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Martha, Jac a Sianco

Caryl Lewis

Martha, Jac a Sianco

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ISBN: 9780862437534
Publication Date: March 2010
Publisher: Y Lolfa, Tal-y-bont
Format: Paperback, 183x121 mm, 192 pages
Language: Welsh

A powerful novel relating the story of two elderly brothers and their sister who are held captive by family circumstances and by a life of hardship on a farm in rural south-west Wales, by a talented young writer. Winner of the Academi Book of the Year Award for 2005. Reprint; first published in November 2004.

Nofel gref yn adrodd hanes dau frawd a chwaer oedrannus sy'n cael eu carcharu gan amgylchiadau teuluol, a chan galedi bywyd ar fferm yng nghefn gwlad de-orllewin Cymru, gan awdures ifanc ddawnus. Enillydd Gwobr Llyfr y Flwyddyn 2005. Adargraffiad; cyhoeddwyd yn wreiddiol yn Nhachwedd 2004.

Further Information:
Martha, Jac a Sianco
Bound together by blood ties, Martha, Jac and Sianco live on a farm in mid-Wales where their lives unfold in the eerie half-presence of their dead parents. Glimmers of understanding punctuate their relationship with one another, but unspoken animosity seem to be the most potent ingredient in their sibling cohabitation. Tension between the three underscores their empathy each with the rhythms of nature rather than with kith and kin. Sianco, despite his mature years, has a childlike simplicity about him which endears him to the reader, but he is bullied by his older brother, Jack, whilst his older sister, Martha, is more protective of him. All three are unmarried, although Martha does have a potential suitor, and Jac has a manipulative mistress who may prove to be his downfall. Primeval in setting and content, Martha, Jac a Sianco is a book where the land itself, the beasts of the farm, and the raucous crows animate the narrative. The coldness of the climate, the dark, the harshness of country life: all are woven into the fabric of a raw and timeless story where the portrayal of the animal world is unflinching, and the human beast plods on relentlessly towards what seems the inevitability of the tragic end. Yet there are occasional glimpses of humour, and, despite the contemporary Welsh setting, this is a novel proper to many recesses in Europe, and beyond, whether today or in times past.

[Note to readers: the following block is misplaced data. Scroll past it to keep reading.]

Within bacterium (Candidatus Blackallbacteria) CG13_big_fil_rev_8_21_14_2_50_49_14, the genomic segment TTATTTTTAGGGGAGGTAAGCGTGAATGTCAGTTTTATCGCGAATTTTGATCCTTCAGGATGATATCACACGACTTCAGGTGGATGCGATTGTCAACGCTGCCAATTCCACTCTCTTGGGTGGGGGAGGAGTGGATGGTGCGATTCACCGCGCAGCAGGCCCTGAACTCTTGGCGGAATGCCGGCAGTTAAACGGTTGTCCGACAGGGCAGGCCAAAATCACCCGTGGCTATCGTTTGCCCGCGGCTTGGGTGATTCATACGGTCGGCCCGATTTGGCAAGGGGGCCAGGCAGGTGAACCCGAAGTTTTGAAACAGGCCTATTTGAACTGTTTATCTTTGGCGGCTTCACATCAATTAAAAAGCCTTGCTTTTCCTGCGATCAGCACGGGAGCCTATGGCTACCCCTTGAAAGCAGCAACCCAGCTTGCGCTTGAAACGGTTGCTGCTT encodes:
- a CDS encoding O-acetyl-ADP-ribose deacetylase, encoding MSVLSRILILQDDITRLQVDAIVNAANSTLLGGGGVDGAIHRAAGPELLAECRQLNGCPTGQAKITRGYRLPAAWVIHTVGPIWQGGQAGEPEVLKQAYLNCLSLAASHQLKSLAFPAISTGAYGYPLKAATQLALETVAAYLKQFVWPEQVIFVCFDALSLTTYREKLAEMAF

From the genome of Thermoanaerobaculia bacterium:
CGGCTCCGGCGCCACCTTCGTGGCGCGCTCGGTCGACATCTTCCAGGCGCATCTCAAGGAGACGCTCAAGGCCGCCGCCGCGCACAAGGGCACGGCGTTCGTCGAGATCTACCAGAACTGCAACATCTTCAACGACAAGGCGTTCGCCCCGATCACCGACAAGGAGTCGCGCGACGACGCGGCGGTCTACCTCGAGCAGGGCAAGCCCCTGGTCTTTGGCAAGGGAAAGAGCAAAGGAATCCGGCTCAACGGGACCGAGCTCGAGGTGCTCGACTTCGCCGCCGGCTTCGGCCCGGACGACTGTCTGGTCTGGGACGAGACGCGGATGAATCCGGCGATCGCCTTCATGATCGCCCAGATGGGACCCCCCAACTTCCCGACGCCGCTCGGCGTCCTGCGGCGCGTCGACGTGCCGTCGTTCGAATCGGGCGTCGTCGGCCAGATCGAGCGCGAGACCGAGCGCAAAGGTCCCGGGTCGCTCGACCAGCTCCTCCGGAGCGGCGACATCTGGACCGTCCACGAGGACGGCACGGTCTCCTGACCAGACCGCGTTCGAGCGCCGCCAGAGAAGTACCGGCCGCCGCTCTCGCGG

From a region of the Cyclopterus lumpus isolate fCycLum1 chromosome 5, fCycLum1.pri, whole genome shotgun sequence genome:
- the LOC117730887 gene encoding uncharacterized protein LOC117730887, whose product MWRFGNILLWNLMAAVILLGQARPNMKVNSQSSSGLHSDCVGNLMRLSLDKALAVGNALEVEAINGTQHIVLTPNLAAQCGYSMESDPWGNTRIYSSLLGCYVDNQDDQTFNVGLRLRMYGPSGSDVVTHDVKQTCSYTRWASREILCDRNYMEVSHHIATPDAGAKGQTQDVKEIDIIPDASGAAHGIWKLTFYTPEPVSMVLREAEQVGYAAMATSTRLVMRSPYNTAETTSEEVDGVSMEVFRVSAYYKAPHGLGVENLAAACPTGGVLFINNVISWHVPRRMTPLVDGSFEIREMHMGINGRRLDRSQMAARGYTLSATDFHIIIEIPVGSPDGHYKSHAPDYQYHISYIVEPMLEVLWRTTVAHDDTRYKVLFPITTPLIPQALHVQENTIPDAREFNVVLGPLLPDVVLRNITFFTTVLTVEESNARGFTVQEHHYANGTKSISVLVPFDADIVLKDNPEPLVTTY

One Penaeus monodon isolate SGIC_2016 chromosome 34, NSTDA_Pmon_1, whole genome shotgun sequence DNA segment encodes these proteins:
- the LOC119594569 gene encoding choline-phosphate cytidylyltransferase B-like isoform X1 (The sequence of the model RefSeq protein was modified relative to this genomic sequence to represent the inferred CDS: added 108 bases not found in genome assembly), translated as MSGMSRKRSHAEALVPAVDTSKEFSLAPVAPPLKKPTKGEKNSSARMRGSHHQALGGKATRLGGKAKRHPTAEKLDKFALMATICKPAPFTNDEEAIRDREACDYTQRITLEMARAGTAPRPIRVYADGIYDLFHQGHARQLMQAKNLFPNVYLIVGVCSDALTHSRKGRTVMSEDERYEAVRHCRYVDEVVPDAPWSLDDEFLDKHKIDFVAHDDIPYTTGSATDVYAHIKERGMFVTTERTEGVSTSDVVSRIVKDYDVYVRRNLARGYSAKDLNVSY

Cyfnewidfa Lên Cymru/Wales Literature Exchange